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Rated 2.98 stars
by 2914 people

ReelTalk Movie Reviews
Much Ado About Nothing
by Diana Saenger

After achieving success with The Sixth Sense, Signs and Unbreakable, filmmaker M. Night Shyamalan is a well-recognized name. So too are the mystical, foreboding and surprise endings  he strives for in each of his films.

Most of The Village meets all of Shyamalan’s requirements for a don’t-leave-to-get-popcorn movie. The township is a remote place where the villagers never enter the woods to the outside world, and if they follow the rules of Edward (William Hurt), the Town Leader, the outsiders will not come into the village and harm them.

At first glance the close-knit community appears intriguing. Edward abides by his own rules, which often causes strife in his own life as he’s married to one woman, but secretly pines for Alice (Sigourney Weaver), a single mother to Lucius (Joaquin Phoenix).

When the village bell rings to announce outsiders are intruding, everyone hides, but by morning light when the slash of red, a forbidden color in the village, adorns certain doors, chaos ensues. Lucius decides to cross the forbidden woods to get medical supplies for some of the villagers, and Ivy Walker (Bryce Dallas Howard) begs him not to go. She is blind, but can see a faint glimmer of Lucius’ color, and is attracted to him. Lucius also cares for Ivy, but has competition for her affection in the mentally disturbed Noah (Adrien Brody).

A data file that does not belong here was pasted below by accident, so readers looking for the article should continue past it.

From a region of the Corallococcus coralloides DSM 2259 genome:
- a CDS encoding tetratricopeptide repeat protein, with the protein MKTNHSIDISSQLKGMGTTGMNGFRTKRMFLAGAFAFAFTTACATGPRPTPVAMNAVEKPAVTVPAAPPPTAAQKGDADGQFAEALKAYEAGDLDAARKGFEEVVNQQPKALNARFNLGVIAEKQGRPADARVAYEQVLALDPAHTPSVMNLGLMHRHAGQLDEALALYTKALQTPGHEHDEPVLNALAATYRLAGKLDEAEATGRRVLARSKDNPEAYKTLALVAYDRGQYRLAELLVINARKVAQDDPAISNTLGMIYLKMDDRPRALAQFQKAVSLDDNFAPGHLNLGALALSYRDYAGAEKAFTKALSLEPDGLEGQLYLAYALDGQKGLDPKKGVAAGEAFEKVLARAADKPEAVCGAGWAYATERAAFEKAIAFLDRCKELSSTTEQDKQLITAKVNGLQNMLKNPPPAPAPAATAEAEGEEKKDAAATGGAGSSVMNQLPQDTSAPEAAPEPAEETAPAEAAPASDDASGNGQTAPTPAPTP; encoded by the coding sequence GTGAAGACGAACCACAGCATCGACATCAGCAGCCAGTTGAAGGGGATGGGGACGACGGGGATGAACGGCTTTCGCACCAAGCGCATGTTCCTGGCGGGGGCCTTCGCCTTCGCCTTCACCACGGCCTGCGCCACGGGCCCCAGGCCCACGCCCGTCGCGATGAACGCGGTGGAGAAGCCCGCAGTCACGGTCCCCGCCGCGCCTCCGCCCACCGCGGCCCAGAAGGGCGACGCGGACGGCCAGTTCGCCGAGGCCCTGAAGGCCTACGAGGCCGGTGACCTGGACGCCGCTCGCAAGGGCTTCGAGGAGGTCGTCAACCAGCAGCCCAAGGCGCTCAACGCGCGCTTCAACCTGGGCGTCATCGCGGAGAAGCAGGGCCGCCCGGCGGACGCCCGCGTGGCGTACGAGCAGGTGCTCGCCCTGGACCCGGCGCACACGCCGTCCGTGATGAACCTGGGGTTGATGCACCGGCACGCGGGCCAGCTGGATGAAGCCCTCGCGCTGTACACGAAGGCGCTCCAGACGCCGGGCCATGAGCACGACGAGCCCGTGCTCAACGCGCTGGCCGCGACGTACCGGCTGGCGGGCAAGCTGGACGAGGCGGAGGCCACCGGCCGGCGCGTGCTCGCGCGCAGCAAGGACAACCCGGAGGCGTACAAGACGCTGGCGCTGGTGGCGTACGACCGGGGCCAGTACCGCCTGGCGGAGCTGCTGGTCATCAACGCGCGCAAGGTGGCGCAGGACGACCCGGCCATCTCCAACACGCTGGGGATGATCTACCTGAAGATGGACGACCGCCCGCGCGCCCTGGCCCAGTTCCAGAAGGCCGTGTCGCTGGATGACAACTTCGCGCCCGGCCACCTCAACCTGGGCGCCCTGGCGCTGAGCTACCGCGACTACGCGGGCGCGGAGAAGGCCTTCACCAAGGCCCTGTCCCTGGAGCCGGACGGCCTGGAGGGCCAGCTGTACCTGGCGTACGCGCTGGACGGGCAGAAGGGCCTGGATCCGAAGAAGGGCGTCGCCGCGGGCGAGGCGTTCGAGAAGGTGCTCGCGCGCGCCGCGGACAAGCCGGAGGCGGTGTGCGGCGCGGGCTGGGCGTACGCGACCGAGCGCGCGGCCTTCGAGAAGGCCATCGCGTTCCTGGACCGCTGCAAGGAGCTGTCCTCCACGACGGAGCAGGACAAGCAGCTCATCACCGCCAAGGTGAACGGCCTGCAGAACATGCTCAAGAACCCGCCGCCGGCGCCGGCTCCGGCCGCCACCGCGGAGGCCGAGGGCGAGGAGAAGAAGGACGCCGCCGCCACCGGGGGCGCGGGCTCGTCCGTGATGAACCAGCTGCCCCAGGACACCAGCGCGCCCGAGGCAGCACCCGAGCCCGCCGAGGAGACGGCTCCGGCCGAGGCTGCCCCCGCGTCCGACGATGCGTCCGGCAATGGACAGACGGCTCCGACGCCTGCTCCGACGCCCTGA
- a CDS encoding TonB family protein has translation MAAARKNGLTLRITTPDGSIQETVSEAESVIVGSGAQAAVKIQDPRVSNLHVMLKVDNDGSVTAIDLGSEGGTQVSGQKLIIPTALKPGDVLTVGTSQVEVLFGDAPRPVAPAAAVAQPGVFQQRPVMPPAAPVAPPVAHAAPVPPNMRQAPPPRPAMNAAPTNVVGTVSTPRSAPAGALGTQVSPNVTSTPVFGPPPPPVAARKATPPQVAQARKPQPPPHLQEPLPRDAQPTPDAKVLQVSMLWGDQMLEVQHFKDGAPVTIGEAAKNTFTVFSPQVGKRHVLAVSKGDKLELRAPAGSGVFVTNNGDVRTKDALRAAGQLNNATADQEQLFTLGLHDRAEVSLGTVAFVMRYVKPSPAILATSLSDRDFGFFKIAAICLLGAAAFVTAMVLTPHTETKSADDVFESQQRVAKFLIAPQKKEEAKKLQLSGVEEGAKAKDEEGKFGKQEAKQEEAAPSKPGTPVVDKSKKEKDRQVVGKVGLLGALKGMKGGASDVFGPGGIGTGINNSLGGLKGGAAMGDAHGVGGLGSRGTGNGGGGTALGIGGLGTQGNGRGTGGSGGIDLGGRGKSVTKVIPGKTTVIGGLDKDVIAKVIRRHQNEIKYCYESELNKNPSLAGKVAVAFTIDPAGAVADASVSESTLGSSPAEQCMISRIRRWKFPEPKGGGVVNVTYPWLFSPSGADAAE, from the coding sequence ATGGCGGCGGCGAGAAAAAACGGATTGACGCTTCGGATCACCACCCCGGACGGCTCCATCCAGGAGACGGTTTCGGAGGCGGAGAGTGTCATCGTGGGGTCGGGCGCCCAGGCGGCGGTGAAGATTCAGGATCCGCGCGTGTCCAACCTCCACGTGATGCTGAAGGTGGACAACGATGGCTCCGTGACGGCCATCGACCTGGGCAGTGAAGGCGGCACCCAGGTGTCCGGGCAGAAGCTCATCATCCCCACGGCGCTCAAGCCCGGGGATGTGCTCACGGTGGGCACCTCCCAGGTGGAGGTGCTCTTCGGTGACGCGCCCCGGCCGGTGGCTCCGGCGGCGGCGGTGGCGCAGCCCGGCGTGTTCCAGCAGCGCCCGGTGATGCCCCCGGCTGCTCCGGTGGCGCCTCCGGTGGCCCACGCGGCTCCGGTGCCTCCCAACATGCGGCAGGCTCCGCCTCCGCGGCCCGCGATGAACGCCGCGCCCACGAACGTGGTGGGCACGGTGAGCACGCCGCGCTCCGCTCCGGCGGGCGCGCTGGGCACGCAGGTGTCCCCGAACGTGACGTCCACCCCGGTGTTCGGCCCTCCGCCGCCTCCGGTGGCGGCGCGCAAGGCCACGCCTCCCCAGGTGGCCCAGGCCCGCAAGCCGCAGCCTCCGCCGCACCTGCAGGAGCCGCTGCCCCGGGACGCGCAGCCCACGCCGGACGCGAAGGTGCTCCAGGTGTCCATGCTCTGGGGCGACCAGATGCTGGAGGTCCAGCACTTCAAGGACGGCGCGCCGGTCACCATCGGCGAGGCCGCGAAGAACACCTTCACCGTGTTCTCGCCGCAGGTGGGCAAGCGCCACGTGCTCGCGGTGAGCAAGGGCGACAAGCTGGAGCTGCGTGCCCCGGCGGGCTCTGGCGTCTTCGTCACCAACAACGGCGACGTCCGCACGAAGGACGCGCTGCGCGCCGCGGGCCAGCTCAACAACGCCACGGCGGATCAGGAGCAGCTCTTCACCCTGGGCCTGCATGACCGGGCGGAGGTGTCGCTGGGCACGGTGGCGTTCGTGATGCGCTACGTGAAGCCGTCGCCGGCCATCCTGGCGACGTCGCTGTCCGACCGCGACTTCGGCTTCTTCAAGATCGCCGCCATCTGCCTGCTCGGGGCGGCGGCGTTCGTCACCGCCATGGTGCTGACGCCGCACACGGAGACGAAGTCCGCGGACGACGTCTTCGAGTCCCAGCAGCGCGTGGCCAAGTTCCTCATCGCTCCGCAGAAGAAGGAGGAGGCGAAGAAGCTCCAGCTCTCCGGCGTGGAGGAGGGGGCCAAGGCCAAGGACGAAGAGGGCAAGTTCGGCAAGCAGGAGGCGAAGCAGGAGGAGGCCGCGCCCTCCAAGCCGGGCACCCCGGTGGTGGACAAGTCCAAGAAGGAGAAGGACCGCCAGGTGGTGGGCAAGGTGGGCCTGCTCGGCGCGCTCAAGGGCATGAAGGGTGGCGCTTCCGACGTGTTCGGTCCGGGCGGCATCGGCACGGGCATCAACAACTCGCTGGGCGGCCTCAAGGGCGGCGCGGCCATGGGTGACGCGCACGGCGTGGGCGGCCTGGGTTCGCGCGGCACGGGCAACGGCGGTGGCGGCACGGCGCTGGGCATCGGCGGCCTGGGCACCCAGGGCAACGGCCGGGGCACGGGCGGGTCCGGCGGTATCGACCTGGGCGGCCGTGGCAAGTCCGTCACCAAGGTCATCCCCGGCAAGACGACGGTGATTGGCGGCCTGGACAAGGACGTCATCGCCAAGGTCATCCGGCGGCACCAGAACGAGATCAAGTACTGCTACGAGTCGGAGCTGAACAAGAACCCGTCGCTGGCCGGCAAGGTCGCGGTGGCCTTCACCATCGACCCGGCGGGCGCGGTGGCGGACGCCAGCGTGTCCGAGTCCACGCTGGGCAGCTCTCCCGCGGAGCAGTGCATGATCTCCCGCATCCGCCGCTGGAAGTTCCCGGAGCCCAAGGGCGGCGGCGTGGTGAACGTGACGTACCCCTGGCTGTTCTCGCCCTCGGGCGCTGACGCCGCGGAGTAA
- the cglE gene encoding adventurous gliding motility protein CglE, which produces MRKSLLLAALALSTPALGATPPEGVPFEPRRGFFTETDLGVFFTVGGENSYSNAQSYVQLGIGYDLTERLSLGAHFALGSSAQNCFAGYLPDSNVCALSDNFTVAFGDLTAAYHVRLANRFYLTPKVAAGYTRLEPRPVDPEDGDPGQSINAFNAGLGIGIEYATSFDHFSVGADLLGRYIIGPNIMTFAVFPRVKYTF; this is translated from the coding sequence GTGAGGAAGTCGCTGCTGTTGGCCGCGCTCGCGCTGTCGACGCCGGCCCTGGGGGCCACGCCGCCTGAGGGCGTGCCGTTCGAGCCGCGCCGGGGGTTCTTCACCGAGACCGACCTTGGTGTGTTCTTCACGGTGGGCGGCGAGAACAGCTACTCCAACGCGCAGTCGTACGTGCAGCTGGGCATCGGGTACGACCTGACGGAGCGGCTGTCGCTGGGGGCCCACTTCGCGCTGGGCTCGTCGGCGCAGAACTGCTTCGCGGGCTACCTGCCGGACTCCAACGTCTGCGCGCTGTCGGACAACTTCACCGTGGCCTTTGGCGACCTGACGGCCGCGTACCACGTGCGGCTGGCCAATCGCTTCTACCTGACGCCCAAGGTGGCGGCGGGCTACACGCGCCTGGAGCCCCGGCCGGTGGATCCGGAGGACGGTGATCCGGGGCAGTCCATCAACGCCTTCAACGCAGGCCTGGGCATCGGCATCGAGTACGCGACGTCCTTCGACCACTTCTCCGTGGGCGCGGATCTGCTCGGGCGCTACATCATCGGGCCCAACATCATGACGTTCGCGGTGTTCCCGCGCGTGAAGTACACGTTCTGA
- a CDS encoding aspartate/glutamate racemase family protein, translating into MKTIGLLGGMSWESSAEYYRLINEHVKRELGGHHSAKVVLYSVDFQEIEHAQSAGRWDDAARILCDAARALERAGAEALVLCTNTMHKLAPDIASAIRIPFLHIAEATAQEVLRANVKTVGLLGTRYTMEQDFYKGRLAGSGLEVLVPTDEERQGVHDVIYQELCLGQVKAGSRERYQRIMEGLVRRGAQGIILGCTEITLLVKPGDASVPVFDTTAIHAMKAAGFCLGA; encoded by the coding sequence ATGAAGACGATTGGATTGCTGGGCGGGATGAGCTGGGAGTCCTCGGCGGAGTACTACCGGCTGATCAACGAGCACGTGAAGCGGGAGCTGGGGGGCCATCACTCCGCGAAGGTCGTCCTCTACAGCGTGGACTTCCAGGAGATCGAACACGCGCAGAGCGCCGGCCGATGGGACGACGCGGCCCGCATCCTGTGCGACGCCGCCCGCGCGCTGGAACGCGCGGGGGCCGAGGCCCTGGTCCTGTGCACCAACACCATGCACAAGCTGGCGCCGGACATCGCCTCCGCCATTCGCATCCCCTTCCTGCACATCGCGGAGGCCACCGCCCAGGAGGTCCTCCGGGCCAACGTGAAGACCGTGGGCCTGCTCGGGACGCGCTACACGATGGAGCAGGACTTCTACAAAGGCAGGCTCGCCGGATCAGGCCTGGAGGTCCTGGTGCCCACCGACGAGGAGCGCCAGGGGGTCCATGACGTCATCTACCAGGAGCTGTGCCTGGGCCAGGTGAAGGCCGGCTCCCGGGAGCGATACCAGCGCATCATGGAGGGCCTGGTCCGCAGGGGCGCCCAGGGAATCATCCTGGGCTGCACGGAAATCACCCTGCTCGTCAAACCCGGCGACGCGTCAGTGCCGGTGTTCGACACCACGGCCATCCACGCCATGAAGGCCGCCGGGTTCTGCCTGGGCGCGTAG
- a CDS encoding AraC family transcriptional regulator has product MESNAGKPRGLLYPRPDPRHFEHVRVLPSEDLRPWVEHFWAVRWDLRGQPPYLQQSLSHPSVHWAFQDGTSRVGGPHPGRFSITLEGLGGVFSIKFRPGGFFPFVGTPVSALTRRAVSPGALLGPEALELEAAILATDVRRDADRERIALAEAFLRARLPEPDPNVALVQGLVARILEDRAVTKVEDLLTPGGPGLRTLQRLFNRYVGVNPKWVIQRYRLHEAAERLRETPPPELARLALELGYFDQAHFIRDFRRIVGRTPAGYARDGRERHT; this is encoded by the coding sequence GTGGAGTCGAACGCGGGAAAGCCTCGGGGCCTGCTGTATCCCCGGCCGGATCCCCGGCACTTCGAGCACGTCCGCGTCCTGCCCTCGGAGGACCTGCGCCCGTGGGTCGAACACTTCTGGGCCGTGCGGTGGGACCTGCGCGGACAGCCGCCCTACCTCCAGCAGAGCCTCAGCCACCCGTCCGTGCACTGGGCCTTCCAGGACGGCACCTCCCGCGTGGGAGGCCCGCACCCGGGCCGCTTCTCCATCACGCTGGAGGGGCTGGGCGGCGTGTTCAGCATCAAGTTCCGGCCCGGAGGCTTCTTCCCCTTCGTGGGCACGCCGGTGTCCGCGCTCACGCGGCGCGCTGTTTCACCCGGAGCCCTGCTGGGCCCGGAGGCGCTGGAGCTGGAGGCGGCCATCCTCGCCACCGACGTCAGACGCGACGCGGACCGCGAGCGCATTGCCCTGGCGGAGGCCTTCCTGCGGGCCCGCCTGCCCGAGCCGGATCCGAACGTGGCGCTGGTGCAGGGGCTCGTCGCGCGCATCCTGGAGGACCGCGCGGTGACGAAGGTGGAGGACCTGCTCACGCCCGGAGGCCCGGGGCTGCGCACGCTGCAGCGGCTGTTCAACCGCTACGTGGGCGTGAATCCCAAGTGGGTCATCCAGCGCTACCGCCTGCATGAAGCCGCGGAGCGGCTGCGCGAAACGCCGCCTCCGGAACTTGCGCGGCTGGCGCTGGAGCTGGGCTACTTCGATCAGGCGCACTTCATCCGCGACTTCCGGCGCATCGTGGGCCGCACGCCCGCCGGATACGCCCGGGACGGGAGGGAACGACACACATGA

Shyamalan has set up his story with provocative caveats of harm. Loud noises often emit from within the forest, and warnings from the elders of experiences from earlier lives leave little doubt about the danger in the other world. However, the little sealed box inside every home raises our curiosity about what’s really going on.

Characters in The Village are well drawn and superbly performed. William Hurt offers a town leader that everyone trusts with his or her life. Joaquin Phoenix is a marvelous actor, and makes every moment he’s on screen captivating. Adrien Brody receives little time on camera, and although he may have longed to play something quite different than his Oscar-winning role in The Pianist, his Noah seems a tad too silly.

I think one of the best reasons to see The Village is the amazing performance of Bryce Dallas Howard in her first feature film. Growing up under the roof of her father, Ron Howard, might contribute somewhat to her knowledge of the business, but her performance as the courageous, inquisitive and sweet Ivy can only be attributed to her own pure talent. She was discovered by M. Night while playing in a Shakespeare play off-Broadway. Look for a lot more from this young lady. 

One’s enjoyment or dissatisfaction of The Village can be easily ruined by an in-depth critique of the film, so in an effort to let moviegoers form their own conclusions, this part of my review is governed by restraint. Unfortunately, in his attempt to surprise, Shyamalan turned tail and found himself back at square one. The ending of The Village might be a surprising one -- although there are some hints along the way -- but the sting of its cheapness and unoriginality disappoints more than it surprises.

(Released by Touchstone Pictures and rated “PG-13,” a scene of violence and frightening situations.)

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